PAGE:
Staying Safe at home during Warmer Weather

Whilst many of us enjoy the sun and hot weather, we should make sure we do it safely. Certain groups of people, including the elderly and vulnerable, are more at risk of the effects of heat, and for some it can become dangerous to their health.

Dont get burnt postcard

 

We have some information and guidance here about the best way to stay safe whilst enjoying the weather. Please share the information with friends and family and with any elderly/ vulnerable neighbours, particularly if they are on their own.

 

General Advice during hot weather include:

  • Keep out of the sun between 11am and 3pm
  • If you go out in the heat walk in the shade, apply sunscreen and wear a hat and a light scarf
  • Avoid extreme physical exertion
  • Wear light, loose fitting cotton clothes
  • Have plenty of cold drinks and avoid excess alcohol, caffeine and hot drinks
  • Eat cold foods particularly salads and fruit with a high water content
  • Take a cool shower bath or body wash
  • Sprinkle water over the skin or clothing, or keep a damp cloth on the back of your neck
  • Keeping your living space cool is especially important, particularly for the elderly or those with chronic health conditions or those who can’t look after themselves
  • Place a thermometer in your main living room and bedroom to keep a check on the temperature
  • Keep windows, that are exposed to the sun, shaded and closed during the day and open them at night when the temperature drops
  • Close curtains that receive morning or afternoon sun
  • Turn off non-essential lights and electrical equipment
  • Keep indoor plants and bowls of water in the house as evaporation helps cool the air
  • If possible move into cooler room, especially for sleeping


Look Out for Others:

  • Keep an eye on any isolated people that you know to make sure they are able to keep cool
  • Check on elderly or sick neighbours, family or friends every day during a heat wave
  • Be alert and call a doctor or 111, the NHS Non-emergency service, if someone is unwell or when further help is needed
  • Ensure pets are not left alone in stationary cars

 

Additional Useful Information

 

How can I prepare if a heat-wave is predicted?

Each year the Met Office operates a heat health watch system in England between 1 June to 15 September in association with Public Health England.  The Heat Health Watch Service is designed to help during periods of extreme temperature.


Having a Barbecue?  

BBQYou might take the opportunity during warmer weather to enjoy eating outside and possibly have a barbecue. However, barbecues are involved in many hundreds of accidents in gardens each year, so please be aware of the advice and information given by ROSPA.

 

Tips from Suffolk Fire and Rescue during prolonged periods of hot weather

🔥 Only BBQ at home

🔥 Put out cigarettes properly

🔥 Do not leave glass outside

🚒 Dial 999 if you see a fire

 

 

Above all  Stay Safe

Staying Safe at home during Warmer Weather

Whilst many of us enjoy the sun and hot weather, we should make sure we do it safely. Certain groups of people, including the elderly and vulnerable, are more at risk of the effects of heat, and for some it can become dangerous to their health.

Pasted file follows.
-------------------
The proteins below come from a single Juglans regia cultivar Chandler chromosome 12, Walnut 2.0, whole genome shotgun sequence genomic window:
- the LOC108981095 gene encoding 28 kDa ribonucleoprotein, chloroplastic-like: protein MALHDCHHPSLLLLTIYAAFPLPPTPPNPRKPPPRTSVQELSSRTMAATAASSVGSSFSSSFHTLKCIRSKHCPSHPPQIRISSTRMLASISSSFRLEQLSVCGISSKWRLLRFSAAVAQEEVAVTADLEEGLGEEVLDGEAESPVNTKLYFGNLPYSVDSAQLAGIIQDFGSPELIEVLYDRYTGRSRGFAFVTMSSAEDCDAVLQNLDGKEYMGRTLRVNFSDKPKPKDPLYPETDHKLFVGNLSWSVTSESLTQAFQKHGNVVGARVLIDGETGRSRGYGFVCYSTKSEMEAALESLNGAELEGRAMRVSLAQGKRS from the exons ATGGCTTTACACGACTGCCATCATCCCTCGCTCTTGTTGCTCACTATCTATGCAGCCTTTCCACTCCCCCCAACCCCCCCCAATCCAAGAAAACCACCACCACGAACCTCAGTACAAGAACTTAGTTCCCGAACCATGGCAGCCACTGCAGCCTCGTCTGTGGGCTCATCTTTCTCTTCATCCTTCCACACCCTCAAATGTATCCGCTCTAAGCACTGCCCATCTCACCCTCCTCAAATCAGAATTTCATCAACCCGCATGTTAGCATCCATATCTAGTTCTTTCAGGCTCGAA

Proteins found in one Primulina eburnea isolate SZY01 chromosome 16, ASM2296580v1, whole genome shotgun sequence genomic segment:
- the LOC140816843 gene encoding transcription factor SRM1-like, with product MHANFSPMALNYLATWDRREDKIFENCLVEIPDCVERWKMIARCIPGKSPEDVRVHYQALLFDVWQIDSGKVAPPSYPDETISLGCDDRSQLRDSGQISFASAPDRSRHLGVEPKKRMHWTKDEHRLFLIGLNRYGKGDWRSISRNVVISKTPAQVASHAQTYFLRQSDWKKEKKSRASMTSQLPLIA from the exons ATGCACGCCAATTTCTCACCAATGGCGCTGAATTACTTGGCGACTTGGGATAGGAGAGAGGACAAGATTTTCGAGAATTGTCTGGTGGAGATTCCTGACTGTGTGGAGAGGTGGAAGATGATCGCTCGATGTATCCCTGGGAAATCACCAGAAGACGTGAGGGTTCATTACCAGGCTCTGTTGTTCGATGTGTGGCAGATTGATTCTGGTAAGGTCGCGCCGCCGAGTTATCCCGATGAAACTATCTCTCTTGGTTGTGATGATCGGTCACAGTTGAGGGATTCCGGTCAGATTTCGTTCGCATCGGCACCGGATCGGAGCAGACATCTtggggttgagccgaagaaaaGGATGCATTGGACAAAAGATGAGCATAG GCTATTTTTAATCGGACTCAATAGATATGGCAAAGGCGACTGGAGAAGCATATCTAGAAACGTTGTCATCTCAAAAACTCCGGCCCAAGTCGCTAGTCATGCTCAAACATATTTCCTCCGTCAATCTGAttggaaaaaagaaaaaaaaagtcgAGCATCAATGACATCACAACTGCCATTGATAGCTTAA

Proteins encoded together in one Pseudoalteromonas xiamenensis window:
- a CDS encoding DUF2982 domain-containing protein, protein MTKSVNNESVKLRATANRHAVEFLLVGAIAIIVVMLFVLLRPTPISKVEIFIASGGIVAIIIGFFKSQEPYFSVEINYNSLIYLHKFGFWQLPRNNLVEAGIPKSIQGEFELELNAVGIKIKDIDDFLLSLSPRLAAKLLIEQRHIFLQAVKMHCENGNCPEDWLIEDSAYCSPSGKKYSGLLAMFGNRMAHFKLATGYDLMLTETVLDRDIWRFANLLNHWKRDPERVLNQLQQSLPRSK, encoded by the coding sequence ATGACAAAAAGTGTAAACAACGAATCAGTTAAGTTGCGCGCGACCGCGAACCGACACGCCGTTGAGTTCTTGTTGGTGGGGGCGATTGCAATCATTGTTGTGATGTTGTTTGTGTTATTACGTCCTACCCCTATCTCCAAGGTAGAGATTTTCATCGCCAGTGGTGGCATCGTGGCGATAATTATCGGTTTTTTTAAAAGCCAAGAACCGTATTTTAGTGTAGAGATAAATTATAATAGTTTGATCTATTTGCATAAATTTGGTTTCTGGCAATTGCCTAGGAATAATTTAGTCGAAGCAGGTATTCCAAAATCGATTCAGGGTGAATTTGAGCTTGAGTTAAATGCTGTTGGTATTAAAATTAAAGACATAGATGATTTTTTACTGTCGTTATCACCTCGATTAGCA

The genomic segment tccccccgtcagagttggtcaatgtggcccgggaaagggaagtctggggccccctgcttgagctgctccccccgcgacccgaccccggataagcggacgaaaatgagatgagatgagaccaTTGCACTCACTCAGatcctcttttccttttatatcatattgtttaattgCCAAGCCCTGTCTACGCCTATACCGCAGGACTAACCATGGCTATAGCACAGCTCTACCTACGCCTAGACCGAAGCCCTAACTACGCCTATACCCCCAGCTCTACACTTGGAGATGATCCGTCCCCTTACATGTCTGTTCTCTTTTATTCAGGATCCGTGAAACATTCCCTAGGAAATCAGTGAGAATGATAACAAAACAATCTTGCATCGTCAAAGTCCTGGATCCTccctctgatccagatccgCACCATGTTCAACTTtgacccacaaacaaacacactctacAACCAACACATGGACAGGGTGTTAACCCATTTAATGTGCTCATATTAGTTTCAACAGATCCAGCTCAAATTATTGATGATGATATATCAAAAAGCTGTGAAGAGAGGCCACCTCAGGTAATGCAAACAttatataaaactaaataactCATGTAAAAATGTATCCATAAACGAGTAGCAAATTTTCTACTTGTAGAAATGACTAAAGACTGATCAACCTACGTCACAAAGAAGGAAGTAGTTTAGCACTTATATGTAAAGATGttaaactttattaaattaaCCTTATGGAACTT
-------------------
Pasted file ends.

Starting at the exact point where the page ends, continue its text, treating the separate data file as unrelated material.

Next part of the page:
Dont get burnt postcard

 

We have some information and guidance here about the best way to stay safe whilst enjoying the weather. Please share the information with friends and family and with any elderly/vulnerable neighbours, particularly if they are on their own.

 

General Advice:
  • Keep out of the sun between 11am and 3pm
  • If you go out in the heat walk in the shade, apply sunscreen and wear a hat and a light scarf
  • Avoid extreme physical exertion
  • Wear light, loose fitting cotton clothes
  • Have plenty of cold drinks and avoid excess alcohol, caffeine and hot drinks
  • Eat cold foods particularly salads and fruit with a high water content
  • Take a cool shower bath or body wash
  • Sprinkle water over the skin or clothing, or keep a damp cloth on the back of your neck
  • Keeping your living space cool is especially important, particularly for the elderly or those with chronic health conditions or those who can’t look after themselves
  • Place a thermometer in your main living room and bedroom to keep a check on the temperature
  • Keep windows that are exposed to the sun closed during the day and open windows at night when the temperature has dropped
  • Close curtains that receive morning or afternoon sun
  • Turn off non-essential lights and electrical equipment
  • Keep indoor plants and bowls of water in the house as evaporation helps cool the air
  • If possible move into cooler room, especially for sleeping


Look Out for Others:

  • Keep an eye on any isolated people that you know to make sure they are able to keep cool
  • Check on elderly or sick neighbours, family or friends every day during a heat wave
  • Be alert and call a doctor or 111, the NHS Non-emergency service, if someone is unwell or when further help is needed
  • Ensure pets are not left alone in stationary cars


Additional Useful Information:

How can I prepare if a heat-wave is predicted?

Each year the Met Office operates a heat health watch system in England between 1 June to 15 September in association with Public Health England.


Having a Barbeque?  

BBQYou might take the opportunity during warmer weather to enjoy eating outside and possibly have a barbeque. However, barbecues are involved in many hundreds of accidents in gardens each year, so please be aware of the advice and information given by ROSPA.

 

 

Above all  Stay Safe